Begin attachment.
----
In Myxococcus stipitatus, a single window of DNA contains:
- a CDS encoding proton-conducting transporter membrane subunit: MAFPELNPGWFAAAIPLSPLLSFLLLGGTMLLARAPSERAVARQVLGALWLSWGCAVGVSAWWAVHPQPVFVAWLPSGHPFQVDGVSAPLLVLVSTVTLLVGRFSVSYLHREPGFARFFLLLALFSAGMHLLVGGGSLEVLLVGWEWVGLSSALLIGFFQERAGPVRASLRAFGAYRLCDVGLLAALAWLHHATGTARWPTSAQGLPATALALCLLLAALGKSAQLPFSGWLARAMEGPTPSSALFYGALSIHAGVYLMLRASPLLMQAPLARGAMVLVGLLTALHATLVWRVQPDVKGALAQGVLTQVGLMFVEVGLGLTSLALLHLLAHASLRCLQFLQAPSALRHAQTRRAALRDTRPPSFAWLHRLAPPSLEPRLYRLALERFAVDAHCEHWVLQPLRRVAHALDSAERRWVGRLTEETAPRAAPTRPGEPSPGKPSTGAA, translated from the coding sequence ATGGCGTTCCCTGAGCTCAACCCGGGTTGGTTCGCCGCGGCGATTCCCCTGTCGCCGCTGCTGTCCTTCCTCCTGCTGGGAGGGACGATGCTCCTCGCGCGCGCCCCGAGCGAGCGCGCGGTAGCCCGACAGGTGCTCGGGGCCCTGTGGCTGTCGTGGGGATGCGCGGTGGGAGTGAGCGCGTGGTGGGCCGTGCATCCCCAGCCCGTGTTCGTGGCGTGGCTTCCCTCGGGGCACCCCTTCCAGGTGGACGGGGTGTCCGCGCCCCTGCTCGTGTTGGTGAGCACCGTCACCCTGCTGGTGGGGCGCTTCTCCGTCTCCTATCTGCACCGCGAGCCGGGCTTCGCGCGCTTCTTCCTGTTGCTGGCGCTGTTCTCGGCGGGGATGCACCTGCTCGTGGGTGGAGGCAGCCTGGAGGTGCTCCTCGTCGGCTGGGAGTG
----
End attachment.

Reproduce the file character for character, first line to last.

In Myxococcus stipitatus, a single window of DNA contains:
- a CDS encoding proton-conducting transporter membrane subunit: MAFPELNPGWFAAAIPLSPLLSFLLLGGTMLLARAPSERAVARQVLGALWLSWGCAVGVSAWWAVHPQPVFVAWLPSGHPFQVDGVSAPLLVLVSTVTLLVGRFSVSYLHREPGFARFFLLLALFSAGMHLLVGGGSLEVLLVGWEWVGLSSALLIGFFQERAGPVRASLRAFGAYRLCDVGLLAALAWLHHATGTARWPTSAQGLPATALALCLLLAALGKSAQLPFSGWLARAMEGPTPSSALFYGALSIHAGVYLMLRASPLLMQAPLARGAMVLVGLLTALHATLVWRVQPDVKGALAQGVLTQVGLMFVEVGLGLTSLALLHLLAHASLRCLQFLQAPSALRHAQTRRAALRDTRPPSFAWLHRLAPPSLEPRLYRLALERFAVDAHCEHWVLQPLRRVAHALDSAERRWVGRLTEETAPRAAPTRPGEPSPGKPSTGAA, translated from the coding sequence ATGGCGTTCCCTGAGCTCAACCCGGGTTGGTTCGCCGCGGCGATTCCCCTGTCGCCGCTGCTGTCCTTCCTCCTGCTGGGAGGGACGATGCTCCTCGCGCGCGCCCCGAGCGAGCGCGCGGTAGCCCGACAGGTGCTCGGGGCCCTGTGGCTGTCGTGGGGATGCGCGGTGGGAGTGAGCGCGTGGTGGGCCGTGCATCCCCAGCCCGTGTTCGTGGCGTGGCTTCCCTCGGGGCACCCCTTCCAGGTGGACGGGGTGTCCGCGCCCCTGCTCGTGTTGGTGAGCACCGTCACCCTGCTGGTGGGGCGCTTCTCCGTCTCCTATCTGCACCGCGAGCCGGGCTTCGCGCGCTTCTTCCTGTTGCTGGCGCTGTTCTCGGCGGGGATGCACCTGCTCGTGGGTGGAGGCAGCCTGGAGGTGCTCCTCGTCGGCTGGGAGTG